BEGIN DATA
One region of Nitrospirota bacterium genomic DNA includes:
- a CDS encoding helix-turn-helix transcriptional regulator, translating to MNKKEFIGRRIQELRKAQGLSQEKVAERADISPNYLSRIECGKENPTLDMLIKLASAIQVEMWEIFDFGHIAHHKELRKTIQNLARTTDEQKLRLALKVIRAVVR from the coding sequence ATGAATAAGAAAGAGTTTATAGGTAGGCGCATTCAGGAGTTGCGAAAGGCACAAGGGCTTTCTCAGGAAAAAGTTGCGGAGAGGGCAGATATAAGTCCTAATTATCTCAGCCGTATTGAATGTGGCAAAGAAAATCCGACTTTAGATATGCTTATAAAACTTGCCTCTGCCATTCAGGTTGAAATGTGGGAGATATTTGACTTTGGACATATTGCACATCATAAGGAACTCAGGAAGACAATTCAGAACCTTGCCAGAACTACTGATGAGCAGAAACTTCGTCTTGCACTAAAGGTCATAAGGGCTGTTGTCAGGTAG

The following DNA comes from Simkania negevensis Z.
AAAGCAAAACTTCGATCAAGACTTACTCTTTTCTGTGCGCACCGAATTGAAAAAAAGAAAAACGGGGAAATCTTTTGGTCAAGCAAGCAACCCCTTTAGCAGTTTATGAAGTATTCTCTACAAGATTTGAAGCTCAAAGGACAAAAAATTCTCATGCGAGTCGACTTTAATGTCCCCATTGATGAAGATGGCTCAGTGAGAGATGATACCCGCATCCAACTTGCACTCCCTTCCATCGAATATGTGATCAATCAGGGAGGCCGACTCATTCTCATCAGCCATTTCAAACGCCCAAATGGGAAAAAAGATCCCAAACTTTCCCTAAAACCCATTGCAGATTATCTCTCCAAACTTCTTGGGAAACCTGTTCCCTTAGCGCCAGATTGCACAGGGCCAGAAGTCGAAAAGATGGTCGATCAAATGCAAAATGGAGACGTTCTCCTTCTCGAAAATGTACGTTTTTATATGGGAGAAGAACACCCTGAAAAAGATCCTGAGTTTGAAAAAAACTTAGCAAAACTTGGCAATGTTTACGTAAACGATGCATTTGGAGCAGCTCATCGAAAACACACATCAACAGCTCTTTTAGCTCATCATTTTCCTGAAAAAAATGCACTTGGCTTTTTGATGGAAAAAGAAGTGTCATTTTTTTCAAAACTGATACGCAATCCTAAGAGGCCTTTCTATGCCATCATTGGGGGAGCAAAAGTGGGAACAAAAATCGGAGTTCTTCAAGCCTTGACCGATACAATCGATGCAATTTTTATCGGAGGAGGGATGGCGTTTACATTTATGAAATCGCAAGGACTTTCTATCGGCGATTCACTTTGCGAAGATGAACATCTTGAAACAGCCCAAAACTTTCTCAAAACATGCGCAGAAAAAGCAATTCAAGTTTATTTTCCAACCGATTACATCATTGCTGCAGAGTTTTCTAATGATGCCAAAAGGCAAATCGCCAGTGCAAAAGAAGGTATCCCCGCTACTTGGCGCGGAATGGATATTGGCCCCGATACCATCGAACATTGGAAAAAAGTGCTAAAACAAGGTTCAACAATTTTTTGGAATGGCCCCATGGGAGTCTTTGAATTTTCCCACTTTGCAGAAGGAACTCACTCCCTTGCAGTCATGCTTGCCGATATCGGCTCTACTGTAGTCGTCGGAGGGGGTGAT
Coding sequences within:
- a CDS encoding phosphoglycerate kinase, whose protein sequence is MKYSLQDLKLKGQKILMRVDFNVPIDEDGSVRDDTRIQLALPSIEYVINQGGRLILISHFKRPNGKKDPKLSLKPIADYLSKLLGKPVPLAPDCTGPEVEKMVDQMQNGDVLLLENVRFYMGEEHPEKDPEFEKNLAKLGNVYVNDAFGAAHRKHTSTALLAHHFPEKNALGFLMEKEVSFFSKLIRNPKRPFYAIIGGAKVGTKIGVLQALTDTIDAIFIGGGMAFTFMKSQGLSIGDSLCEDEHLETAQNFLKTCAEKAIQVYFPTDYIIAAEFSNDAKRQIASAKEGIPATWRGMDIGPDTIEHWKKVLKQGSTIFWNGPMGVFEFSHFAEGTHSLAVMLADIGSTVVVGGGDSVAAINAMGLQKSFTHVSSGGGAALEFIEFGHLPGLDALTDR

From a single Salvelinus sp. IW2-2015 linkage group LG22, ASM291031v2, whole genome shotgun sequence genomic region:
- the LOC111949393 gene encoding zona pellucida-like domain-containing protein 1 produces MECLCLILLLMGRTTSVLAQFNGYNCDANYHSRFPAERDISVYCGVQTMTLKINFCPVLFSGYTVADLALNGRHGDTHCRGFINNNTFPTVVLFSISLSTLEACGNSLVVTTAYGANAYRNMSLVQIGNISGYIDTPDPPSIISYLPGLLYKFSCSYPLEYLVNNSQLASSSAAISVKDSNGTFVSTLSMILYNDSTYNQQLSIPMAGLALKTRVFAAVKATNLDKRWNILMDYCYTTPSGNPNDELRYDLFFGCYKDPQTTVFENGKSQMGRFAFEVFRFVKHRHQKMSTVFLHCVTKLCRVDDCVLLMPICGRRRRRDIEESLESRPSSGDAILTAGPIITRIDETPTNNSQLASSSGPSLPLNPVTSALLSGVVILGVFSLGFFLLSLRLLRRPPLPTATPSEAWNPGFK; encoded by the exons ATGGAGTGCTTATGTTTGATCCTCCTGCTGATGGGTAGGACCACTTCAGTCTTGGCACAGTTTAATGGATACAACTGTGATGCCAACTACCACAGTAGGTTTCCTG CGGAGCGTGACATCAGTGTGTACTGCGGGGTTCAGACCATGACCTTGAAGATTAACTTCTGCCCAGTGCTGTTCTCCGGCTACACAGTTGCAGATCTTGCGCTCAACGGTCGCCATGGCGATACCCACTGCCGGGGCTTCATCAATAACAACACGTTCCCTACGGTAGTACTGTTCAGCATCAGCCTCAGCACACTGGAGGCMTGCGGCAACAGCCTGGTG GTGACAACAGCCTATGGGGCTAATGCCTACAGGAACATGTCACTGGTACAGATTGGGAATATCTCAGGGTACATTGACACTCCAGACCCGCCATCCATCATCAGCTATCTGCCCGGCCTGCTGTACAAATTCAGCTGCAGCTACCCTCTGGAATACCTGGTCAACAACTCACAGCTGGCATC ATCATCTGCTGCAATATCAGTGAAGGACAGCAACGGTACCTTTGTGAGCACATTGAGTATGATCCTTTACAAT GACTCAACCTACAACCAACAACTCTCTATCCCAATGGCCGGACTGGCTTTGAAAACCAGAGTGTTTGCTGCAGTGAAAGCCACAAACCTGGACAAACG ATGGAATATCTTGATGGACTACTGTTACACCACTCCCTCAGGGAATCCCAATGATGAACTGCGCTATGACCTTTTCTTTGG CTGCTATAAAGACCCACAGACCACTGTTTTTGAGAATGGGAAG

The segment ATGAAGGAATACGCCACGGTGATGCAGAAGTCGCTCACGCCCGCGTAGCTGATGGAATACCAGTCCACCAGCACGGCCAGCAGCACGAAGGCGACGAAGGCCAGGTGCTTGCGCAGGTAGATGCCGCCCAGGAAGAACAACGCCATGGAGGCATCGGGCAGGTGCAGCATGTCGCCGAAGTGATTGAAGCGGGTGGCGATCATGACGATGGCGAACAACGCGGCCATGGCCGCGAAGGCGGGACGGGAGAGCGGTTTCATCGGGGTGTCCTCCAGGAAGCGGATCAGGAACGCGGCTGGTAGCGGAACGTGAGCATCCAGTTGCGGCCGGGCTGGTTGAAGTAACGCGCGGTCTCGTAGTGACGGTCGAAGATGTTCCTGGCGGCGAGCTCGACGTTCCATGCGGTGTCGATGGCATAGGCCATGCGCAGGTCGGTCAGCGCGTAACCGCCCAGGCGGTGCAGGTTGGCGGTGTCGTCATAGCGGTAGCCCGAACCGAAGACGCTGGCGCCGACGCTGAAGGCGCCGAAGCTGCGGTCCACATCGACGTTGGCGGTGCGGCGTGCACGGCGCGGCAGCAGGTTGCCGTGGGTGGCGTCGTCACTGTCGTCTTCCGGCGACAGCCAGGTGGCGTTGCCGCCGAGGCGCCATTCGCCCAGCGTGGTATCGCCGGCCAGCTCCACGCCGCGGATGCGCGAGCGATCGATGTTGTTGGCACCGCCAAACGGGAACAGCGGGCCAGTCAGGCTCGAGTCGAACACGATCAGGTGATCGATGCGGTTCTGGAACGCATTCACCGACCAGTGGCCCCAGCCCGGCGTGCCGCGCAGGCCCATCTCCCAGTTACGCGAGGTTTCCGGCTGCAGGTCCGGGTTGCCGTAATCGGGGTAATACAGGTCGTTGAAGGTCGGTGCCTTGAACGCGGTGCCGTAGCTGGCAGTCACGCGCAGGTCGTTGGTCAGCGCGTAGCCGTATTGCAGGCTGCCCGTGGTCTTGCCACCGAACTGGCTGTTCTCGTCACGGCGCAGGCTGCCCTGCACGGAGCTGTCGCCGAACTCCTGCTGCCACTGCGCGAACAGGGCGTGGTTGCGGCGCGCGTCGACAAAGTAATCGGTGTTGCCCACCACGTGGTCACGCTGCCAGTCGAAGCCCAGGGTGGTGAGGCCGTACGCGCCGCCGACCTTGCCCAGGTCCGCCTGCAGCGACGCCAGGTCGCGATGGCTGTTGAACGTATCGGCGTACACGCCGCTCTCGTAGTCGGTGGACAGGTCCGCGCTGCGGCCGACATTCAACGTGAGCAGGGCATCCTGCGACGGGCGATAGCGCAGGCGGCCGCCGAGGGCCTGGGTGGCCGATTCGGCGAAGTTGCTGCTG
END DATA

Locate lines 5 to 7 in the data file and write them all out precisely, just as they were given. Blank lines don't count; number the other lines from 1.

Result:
Coding sequences within:
- a CDS encoding phosphoglycerate kinase, whose protein sequence is MKYSLQDLKLKGQKILMRVDFNVPIDEDGSVRDDTRIQLALPSIEYVINQGGRLILISHFKRPNGKKDPKLSLKPIADYLSKLLGKPVPLAPDCTGPEVEKMVDQMQNGDVLLLENVRFYMGEEHPEKDPEFEKNLAKLGNVYVNDAFGAAHRKHTSTALLAHHFPEKNALGFLMEKEVSFFSKLIRNPKRPFYAIIGGAKVGTKIGVLQALTDTIDAIFIGGGMAFTFMKSQGLSIGDSLCEDEHLETAQNFLKTCAEKAIQVYFPTDYIIAAEFSNDAKRQIASAKEGIPATWRGMDIGPDTIEHWKKVLKQGSTIFWNGPMGVFEFSHFAEGTHSLAVMLADIGSTVVVGGGDSVAAINAMGLQKSFTHVSSGGGAALEFIEFGHLPGLDALTDR

From a single Salvelinus sp. IW2-2015 linkage group LG22, ASM291031v2, whole genome shotgun sequence genomic region: